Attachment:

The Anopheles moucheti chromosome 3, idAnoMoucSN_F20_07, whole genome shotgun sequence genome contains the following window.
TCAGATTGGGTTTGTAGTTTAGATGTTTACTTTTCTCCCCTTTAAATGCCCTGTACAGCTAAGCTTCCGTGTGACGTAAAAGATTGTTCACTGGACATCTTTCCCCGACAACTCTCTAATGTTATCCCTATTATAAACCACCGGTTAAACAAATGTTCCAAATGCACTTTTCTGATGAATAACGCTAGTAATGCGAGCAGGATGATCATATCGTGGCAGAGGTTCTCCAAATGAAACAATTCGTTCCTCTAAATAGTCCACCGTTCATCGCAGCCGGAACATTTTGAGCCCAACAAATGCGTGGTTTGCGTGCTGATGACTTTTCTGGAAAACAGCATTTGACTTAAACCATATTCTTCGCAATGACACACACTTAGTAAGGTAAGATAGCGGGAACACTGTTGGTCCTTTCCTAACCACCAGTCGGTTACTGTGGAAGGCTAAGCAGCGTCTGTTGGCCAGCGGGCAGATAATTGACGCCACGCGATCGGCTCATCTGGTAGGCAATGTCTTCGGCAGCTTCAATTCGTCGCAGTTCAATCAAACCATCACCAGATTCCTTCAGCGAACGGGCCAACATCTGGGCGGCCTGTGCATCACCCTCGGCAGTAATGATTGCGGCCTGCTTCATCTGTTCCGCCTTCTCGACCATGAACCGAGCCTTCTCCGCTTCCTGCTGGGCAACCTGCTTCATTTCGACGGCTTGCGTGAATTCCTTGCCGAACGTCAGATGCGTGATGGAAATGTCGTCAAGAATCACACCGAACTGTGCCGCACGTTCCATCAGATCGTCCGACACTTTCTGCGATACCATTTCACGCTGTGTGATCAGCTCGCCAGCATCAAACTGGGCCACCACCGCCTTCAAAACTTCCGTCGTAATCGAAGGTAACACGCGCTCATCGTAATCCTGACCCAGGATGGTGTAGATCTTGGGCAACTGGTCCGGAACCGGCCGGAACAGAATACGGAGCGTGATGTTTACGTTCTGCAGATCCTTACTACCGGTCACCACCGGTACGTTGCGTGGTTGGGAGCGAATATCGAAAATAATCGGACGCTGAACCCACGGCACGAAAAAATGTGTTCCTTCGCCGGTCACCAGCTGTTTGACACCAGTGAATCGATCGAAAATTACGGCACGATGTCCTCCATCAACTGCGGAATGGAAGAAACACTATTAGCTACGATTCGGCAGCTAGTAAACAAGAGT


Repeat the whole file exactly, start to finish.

The Anopheles moucheti chromosome 3, idAnoMoucSN_F20_07, whole genome shotgun sequence genome contains the following window.
TCAGATTGGGTTTGTAGTTTAGATGTTTACTTTTCTCCCCTTTAAATGCCCTGTACAGCTAAGCTTCCGTGTGACGTAAAAGATTGTTCACTGGACATCTTTCCCCGACAACTCTCTAATGTTATCCCTATTATAAACCACCGGTTAAACAAATGTTCCAAATGCACTTTTCTGATGAATAACGCTAGTAATGCGAGCAGGATGATCATATCGTGGCAGAGGTTCTCCAAATGAAACAATTCGTTCCTCTAAATAGTCCACCGTTCATCGCAGCCGGAACATTTTGAGCCCAACAAATGCGTGGTTTGCGTGCTGATGACTTTTCTGGAAAACAGCATTTGACTTAAACCATATTCTTCGCAATGACACACACTTAGTAAGGTAAGATAGCGGGAACACTGTTGGTCCTTTCCTAACCACCAGTCGGTTACTGTGGAAGGCTAAGCAGCGTCTGTTGGCCAGCGGGCAGATAATTGACGCCACGCGATCGGCTCATCTGGTAGGCAATGTCTTCGGCAGCTTCAATTCGTCGCAGTTCAATCAAACCATCACCAGATTCCTTCAGCGAACGGGCCAACATCTGGGCGGCCTGTGCATCACCCTCGGCAGTAATGATTGCGGCCTGCTTCATCTGTTCCGCCTTCTCGACCATGAACCGAGCCTTCTCCGCTTCCTGCTGGGCAACCTGCTTCATTTCGACGGCTTGCGTGAATTCCTTGCCGAACGTCAGATGCGTGATGGAAATGTCGTCAAGAATCACACCGAACTGTGCCGCACGTTCCATCAGATCGTCCGACACTTTCTGCGATACCATTTCACGCTGTGTGATCAGCTCGCCAGCATCAAACTGGGCCACCACCGCCTTCAAAACTTCCGTCGTAATCGAAGGTAACACGCGCTCATCGTAATCCTGACCCAGGATGGTGTAGATCTTGGGCAACTGGTCCGGAACCGGCCGGAACAGAATACGGAGCGTGATGTTTACGTTCTGCAGATCCTTACTACCGGTCACCACCGGTACGTTGCGTGGTTGGGAGCGAATATCGAAAATAATCGGACGCTGAACCCACGGCACGAAAAAATGTGTTCCTTCGCCGGTCACCAGCTGTTTGACACCAGTGAATCGATCGAAAATTACGGCACGATGTCCTCCATCAACTGCGGAATGGAAGAAACACTATTAGCTACGATTCGGCAGCTAGTAAACAAGAGT